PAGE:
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IV Biennal - Rotterdam 2001

IV Biennal Rotterdam 2001 - Introduction

Cultures of Cities: transformations generating new opportunities

The 4th Biennial of Towns and Town Planners in Europe - hold at the conference centre De Doelen in Rotterdam - "Cultures of Cities - Transformations generating new opportunities" - was a successful event involving a lot of town planners and a number of very good projects from all over Europe. This gave rise to the idea of creating a virtual data disseminating information on presented projects. The Rotterdam Biennial took place in September 2001 and consisted of a three day seminar and exhibition.

and Nirov - organisers of the Biennial with the Ectp - together with Planum present now free online this new data bank.
The biennial issues are divided in two main sections:
1. Projects: interesting cases giving a "panorama" of present transformations in European cities. Virtual exhibition of projects from more than 40 European cities, divided in 4 main topics.
2. Reports: focus on the main themes discussed in Rotterdam, they are very useful in linking considerations begun in the past biennials with the forthcoming one in Barcelona. The arguments and the reports from the 7 biennial's parallel sessions presented by abstracts, videos and slides.

by Jan Vogelijcontent editor and vice-chairman of the board of the 4th Biennial of Towns and Town Planners
The enthusiastic response to exhibit projects within the four themes of the Biennial underlines the broad interest in spatial planning at the local level throughout Europe. 
The selection of exhibited projects however, should not be regarded as an average of European local planning activities for at least two reasons. Not only does the theme 'cultures of cities' focus on a specialized subject but the submitting municipalities are not necessarily a representative group, being characterised as cities that are proud of their achievements and eager to show their results to European colleagues.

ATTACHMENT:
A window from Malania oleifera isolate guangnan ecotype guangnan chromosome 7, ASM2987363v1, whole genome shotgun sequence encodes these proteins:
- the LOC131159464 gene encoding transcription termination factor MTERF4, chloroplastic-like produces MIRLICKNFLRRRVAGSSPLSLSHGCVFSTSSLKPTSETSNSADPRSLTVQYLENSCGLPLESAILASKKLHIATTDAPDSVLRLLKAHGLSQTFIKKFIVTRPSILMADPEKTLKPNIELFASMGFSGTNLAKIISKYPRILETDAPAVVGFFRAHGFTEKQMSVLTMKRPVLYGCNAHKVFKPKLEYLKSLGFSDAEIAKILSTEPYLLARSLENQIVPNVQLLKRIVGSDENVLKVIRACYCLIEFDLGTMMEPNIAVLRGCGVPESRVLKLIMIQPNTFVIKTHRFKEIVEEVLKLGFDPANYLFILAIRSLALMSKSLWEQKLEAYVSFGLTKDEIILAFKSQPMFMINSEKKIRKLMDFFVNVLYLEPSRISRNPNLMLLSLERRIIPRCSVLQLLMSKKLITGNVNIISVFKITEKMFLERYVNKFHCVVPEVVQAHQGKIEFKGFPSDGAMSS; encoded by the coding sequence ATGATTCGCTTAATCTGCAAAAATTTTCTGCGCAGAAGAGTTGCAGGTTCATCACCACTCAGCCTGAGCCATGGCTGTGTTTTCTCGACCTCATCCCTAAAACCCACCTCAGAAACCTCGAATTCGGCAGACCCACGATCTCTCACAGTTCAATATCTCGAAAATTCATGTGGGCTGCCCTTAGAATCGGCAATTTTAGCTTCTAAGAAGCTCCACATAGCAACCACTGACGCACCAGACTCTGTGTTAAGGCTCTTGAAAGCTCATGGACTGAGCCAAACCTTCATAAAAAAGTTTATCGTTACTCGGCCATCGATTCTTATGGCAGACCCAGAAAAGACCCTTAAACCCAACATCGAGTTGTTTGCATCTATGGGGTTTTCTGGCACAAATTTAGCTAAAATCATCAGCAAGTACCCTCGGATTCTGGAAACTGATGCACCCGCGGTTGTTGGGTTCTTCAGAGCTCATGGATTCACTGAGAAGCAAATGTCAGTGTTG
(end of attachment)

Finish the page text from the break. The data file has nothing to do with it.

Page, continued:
It should also be clearly recognized that the exhibition is not able to present a complete overview of European urban planning activities. The reason is that the focus here, is on physical town planning activities which can easily be exhibited by plans, maps, photos, etc. Although social and economic aspects of sustainable urban development are the starting points of many of the projects, those aspects are more difficult to visualise than physical developments.
In general, the Biennial demonstrates the great extent of urban planning activities throughout the European countries. Almost everywhere, the spatial development of the town is gaining (public) attention and (political) priority. Many municipalities organize substantial activities towards meeting with the population and other interest groups, in order to prepare ideas, design plans, organise support, negotiate implementation etc. It seems that whatever term is used for spatial development at the local level - "town planning", "urban development", "urban design" or just "planning" - these activities directed at the city's future physical quality attract a lot of public interest from local society.
A second general remark is that there are fundamental similarities in the focus of urban development policies within European cities. At first glance, a great variety can be attributed to revitalising derelict urban areas, improving the quality of public space, brown field development, reducing the barrier effect of infrastructure, enhancing spatial cohesion, providing new functions for historic constructions and improving accessibility. But all of these planning activities concern the transformation of existing situations. This common denominator is reflected in the spatial policy objectives aimed at revitalising and improving the city itself, at fighting sub urbanisation, urban sprawl and unnecessary land take.

The relation to the theme of the Fourth Biennial of Towns and Town Planners is that culture, in the broad sense of the term, is important in determining the quality of spatial plans and the way in which urban problems are solved.

In this respect the tension between new projects and the existing local context is part of the discussion everywhere. 
Two developments illustrate this point. First of all, there are demographic developments taking place in every locality independent and regardless of physical projects. Immigration, for example, is perceived in many localities as an overwhelming threat, posing the question: "what happens to our culture if we become a minority?" Another issue, "what kind of culture will result from the influence of commercial global forces?" is also discernible at the local level.
So, a central question concerns what will become of local cultural identity in the future when confronted with modern developments such as globalisation. If we take the projects of this exhibition under consideration, the impression is that local culture and identity will profit in a positive way.